One of the new developments during this rebuilding season has been video shorts with an almost melancholic tone. In memoriam to Blockbuster (may it rest in peace), a group of store employees sadly confront the death of the video chain by removing their name tags and ear gauges and taking to the streets with a cardboard cutout from The Croods for a mourning march. Luckily for them, they find a Blockbuster camp in the woods, complete with a bonfire and Lady Gaga waiting in a tent with a stash of Red Vines.
“4th Grade Talent Show” may have been Gaga’s best performance of the night, and it was also the best use of new cast member John Milhiser so far. Playing the stage parents of Ashley, a child performer we never see, the two mimic their daughter’s choreography from the audience in a routine that includes finger-licking, breast-caressing, and shirts ripped open to reveal both Milhiser’s and Gaga’s bras. There was a lot of room for error here, but Gaga didn’t miss a beat.
“Upper West Side 2063” was an interesting take on Gaga’s favorite topic, fame. Playing a kind of Norma Desmond, Gaga was a hunched-over future version of herself with an archetypal old-person afghan and smeary red lipstick. She greets Thorgon (Thompson), her building’s super, who had been summoned under the pretext of fixing a broken lamp, but was in actuality just her solo audience for piano versions of past hits and mini-monologues about the time she hatched from an egg. No bells are rung for Thorgon until he remembers “Born This Way” from a laser toilet cleaning ad (“I’m such a clean toilet/I was born this way”), but when Gaga is finally left alone with her tiny metal applause machine (come on, future! You can do better. We need glossy applause robots!), it feels like the most heartfelt self-send-up yet. Gaga has always been aware of herself, her image, the reactions to what she does, and the shelf life of celebrity. Her performances always have an element of subversiveness, as though she’s beating you to the punch. To be able to pull this off without condescension is pretty remarkable; she has incorporated every possible criticism into her persona without bitterness. That didn’t mean that “Upper West Side 2063” didn’t seem a little bittersweet (oh, shriveled Mrs. Germanotta!), but Gaga never stopped enjoying herself, which made for one of the better episodes this season.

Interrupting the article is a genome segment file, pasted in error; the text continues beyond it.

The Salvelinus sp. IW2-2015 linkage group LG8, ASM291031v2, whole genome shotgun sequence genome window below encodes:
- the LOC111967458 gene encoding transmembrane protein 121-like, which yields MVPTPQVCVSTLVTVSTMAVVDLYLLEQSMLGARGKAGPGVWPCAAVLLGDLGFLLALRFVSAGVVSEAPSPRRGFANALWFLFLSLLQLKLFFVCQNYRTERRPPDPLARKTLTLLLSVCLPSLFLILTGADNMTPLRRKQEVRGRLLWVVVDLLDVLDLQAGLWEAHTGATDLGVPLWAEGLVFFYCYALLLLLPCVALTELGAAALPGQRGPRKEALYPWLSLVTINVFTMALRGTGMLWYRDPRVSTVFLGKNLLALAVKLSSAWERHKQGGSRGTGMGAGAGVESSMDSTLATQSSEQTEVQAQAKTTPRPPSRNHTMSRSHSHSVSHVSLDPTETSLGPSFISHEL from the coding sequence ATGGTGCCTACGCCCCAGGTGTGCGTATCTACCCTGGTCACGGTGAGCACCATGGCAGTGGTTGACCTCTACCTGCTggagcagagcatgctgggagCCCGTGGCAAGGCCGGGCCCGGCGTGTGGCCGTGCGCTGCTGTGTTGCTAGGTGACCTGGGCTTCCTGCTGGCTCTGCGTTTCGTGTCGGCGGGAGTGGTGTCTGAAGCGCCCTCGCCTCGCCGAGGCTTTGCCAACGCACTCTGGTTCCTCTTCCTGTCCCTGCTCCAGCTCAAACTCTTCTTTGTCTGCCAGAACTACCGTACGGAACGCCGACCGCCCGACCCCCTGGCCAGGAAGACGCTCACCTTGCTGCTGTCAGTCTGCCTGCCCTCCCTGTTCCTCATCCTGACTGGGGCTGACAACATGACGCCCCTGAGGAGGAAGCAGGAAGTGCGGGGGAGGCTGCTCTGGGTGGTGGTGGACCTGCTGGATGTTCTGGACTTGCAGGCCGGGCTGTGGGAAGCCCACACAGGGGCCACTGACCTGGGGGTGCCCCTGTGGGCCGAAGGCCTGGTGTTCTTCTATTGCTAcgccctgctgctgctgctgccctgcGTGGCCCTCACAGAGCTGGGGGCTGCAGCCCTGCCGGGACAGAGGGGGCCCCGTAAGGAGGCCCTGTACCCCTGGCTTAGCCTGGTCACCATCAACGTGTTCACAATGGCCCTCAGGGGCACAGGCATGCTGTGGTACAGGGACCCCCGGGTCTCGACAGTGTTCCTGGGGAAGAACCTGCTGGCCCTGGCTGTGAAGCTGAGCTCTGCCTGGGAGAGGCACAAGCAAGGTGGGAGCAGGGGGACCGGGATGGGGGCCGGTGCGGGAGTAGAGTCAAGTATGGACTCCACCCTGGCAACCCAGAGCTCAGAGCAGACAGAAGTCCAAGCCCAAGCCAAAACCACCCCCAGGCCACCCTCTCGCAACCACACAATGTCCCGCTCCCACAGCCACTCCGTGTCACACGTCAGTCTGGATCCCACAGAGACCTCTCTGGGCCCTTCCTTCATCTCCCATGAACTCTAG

But who could end a show on martini lamps in a fading star’s apartment shrine to herself? We were offered an after-dinner mint in the form of the RoséZone, a reality-TV highlights show that mimics the format of sports-centered RedZone. Don’t think of death and irrelevance, think instead of the prospect of hot garbage 24/7 without the filler (“no tedious recaps, no makeup lunches”). I’m baffled by why this doesn’t already exist, because how much better would Real Housewives of Beverly Hills be without all the tie-ins to the stinkingly terrible Vanderpump Rules or fork-shots from catered events? As Bryant’s character said, “Sometimes bitches just be standin’ around and thinkin’, and mama ain’t about that.”